This post is part of the #AuthorToolBoxBlogHop, the brainchild of  Raimey Gallant. There are over thirty authors participating in the blog hop this month, each sharing on a topic related to writing, publishing or marketing. There are three great ways to follow the blog hop:

  1. Check out the list of participating websites on the main blog hop page
  2. Follow the #AuthorToolBoxBlogHop hashtag on Twitter and other social media sites
  3. Visit the #AuthorToolBoxBlogHop board on Pinterest

So … on to my 9 favourite book marketing websites.

I’m not yet published. Well, not in a book sense. I’ve got thousands of words published online in the form of hundreds of book reviews and blog posts–my book review blog will hit 1,000 posts in a couple of months, and at least 80% of those posts are reviews.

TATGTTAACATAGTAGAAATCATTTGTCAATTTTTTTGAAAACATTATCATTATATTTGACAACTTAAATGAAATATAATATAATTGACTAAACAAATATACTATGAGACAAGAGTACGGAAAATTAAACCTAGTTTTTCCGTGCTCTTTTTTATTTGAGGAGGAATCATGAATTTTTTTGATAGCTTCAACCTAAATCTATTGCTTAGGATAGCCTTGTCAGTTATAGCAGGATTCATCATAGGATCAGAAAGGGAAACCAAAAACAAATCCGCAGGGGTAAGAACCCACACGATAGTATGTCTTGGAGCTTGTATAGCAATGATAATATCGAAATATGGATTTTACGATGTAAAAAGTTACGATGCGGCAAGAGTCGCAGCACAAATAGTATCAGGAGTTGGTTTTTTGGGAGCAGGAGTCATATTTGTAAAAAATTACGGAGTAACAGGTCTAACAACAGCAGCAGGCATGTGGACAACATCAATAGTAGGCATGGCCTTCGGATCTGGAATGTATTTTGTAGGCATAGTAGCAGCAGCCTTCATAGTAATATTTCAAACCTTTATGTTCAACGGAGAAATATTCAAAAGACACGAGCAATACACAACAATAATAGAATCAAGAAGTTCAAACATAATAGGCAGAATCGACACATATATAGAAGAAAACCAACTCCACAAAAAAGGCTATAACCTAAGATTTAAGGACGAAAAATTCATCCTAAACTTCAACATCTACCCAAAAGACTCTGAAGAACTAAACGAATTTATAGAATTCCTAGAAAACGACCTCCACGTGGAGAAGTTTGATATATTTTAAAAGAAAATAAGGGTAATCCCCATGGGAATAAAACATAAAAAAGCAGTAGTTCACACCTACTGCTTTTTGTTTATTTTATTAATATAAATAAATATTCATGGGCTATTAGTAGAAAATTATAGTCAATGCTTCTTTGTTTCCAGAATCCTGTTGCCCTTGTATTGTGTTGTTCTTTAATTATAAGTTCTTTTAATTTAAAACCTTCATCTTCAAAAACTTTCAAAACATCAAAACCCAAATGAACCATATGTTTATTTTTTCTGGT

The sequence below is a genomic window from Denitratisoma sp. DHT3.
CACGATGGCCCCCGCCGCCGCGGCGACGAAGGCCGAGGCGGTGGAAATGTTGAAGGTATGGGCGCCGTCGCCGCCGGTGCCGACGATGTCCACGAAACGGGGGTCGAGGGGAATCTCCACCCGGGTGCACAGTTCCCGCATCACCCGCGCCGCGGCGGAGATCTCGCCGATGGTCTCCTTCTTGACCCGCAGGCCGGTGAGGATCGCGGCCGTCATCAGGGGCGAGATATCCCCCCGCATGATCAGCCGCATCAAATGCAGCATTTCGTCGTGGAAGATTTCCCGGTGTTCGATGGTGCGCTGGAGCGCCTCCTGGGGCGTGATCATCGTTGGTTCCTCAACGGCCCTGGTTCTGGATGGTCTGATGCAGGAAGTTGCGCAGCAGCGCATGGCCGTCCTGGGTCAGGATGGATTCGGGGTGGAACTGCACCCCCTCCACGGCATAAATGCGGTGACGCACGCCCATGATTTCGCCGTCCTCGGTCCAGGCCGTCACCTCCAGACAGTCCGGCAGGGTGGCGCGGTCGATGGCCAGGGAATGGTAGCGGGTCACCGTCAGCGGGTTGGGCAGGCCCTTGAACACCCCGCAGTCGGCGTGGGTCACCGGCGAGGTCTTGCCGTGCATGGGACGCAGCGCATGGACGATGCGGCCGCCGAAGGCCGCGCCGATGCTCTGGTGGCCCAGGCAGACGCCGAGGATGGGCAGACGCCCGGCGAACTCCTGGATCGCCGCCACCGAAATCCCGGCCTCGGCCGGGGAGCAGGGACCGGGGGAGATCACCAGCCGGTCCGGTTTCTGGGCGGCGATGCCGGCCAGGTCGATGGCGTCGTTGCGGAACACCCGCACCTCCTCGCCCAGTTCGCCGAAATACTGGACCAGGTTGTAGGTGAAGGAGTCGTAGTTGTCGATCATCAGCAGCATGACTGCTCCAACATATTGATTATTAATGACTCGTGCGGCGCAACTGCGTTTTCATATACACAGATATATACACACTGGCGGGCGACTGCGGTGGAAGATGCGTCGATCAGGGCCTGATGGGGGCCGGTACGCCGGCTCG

Even though I’m not yet published, I’ve been studying the art and science of writing, editing, publishing, and marketing for several years. If there’s one thing I’ve learned on the road to publication, it’s this:

Marketing starts a long time before you publish.

Which means everyone who wants to publish should have at least a passing awareness of current marketing trends. And there is a lot of marketing advice out there—some excellent, some good, and some downright misleading.

(I think the worst was the one which advised readers to add everyone they knew to their “opt-in email list”. Had she heard of the CAN-SPAM Act? Did she understand the meaning of the words, “opt in”? I can only assume not.)

Anyway, today I’m sharing the nine websites I find most useful when it comes to identifying book marketing trends.